Author: Sydney Bauer
This lesson discusses the use of wit and witticisms in writing.
See More
Introduction to Psychology

Analyze this:
Our Intro to Psych Course is only $329.

Sophia college courses cost up to 80% less than traditional courses*. Start a free trial now.



In general, Wit is simply having a sharp intellect or an agile mind that is quick, aware, and easily produces original thoughts. When we talk about Wit in writing, the definition becomes a little more specific. In writing, Wit is considered the slick, imaginative, inventive, and skillful use of language created for two purposes: (1) to surprise the reader, listener, or audience with a clever use of language; (2) to produce humor through the surprising use of language/the unexpected resolution of a situation or dialogue. Wit brings together clever minds, sharp tongues, and the imaginative use of language.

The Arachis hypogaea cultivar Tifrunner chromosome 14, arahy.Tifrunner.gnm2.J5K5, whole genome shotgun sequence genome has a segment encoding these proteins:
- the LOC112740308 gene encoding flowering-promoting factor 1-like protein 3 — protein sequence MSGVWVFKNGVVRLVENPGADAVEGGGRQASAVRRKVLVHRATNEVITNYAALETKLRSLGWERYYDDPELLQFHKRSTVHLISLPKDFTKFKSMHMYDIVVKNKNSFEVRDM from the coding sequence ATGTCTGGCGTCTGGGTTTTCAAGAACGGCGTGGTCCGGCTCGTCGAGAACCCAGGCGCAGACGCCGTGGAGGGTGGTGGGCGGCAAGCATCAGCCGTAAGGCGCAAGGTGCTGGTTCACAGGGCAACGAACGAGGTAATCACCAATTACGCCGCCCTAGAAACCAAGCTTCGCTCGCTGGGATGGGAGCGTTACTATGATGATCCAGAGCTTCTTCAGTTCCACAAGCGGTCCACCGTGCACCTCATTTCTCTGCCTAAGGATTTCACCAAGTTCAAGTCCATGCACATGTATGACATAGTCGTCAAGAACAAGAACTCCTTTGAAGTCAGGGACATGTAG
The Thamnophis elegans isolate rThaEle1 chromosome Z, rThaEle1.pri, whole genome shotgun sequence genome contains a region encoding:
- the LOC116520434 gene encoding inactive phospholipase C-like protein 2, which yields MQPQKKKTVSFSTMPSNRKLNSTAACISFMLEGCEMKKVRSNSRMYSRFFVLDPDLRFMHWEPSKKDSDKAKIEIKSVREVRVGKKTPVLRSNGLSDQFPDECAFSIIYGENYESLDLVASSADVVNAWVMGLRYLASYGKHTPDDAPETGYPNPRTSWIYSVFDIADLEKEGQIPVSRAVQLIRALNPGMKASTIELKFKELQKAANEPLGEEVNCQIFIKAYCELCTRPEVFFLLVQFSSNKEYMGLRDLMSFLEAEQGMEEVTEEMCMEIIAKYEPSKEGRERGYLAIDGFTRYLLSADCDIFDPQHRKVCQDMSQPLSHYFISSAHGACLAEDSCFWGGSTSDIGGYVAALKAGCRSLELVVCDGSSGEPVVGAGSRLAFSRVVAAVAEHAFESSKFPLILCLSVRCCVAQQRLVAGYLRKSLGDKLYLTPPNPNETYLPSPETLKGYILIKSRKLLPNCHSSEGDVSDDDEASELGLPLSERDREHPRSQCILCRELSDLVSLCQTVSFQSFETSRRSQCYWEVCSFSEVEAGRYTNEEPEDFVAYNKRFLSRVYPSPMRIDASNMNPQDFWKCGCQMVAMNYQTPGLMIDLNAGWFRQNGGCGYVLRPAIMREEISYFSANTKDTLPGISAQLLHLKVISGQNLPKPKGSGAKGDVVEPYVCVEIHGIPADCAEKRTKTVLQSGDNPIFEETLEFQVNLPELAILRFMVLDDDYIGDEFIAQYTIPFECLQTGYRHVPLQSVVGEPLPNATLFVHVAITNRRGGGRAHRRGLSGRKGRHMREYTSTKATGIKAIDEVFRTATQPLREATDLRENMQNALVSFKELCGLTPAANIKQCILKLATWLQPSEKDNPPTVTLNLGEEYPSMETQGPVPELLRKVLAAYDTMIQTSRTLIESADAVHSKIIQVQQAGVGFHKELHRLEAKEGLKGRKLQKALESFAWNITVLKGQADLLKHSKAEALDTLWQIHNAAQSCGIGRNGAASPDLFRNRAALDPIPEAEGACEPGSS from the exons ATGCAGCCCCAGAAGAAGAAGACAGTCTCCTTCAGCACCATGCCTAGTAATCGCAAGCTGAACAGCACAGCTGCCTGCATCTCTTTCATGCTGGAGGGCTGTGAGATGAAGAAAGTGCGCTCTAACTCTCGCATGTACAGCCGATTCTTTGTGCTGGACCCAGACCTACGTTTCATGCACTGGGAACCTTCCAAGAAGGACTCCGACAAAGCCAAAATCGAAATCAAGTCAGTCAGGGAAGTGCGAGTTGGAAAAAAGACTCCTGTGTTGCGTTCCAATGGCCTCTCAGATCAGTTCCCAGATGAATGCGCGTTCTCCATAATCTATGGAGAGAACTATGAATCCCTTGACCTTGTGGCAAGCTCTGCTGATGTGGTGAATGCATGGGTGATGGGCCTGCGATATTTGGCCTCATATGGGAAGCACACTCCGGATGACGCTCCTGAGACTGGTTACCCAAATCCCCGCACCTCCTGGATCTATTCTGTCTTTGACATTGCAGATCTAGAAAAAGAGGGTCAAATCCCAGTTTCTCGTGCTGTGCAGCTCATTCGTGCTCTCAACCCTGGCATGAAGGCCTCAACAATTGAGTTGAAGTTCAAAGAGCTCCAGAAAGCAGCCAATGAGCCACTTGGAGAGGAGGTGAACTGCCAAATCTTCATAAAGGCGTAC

There are different types of wit, though they all seem to share the basic characteristics of “wit”:

  • Epigrams: a sharp, humorous remark that gets straight to the point (doesn’t need to be a reply)
  • Witticisms: witty comments or comebacks
  • Quips: a sarcastic response
  • Repartees: a witty or clever comeback, a reply that twists the conversation (or language) back onto itself


One of the most famous examples of Wit comes from Shakespeare’s play Hamlet, when Hamlet happens upon some men digging graves.

  • Hamlet: Whose grave is this, sirrah?
  • Grave Digger: Mine, sir.
  • Hamlet: I think it be thine, indeed; for thou liest in it.
    • The grave digger’s response could be considered a witticism, quip, or repartee: it is his grave only because he is digging it; the grave digger will not be buried in that specific grave
    • Hamlet’s reply to the grave digger’s response could also be considered a witticism, quip, or repartee (as well as an epigram): Hamlet turns the language of the whole exchange back onto itself
      • Hamlet admits that it is the grave digger’s grave because he is in it (just as the grave digger had implied), but does so by using the humorous double meaning of the word “lie” (to say something false and to recline)

Source: Example taken from Shakespeare's play Hamlet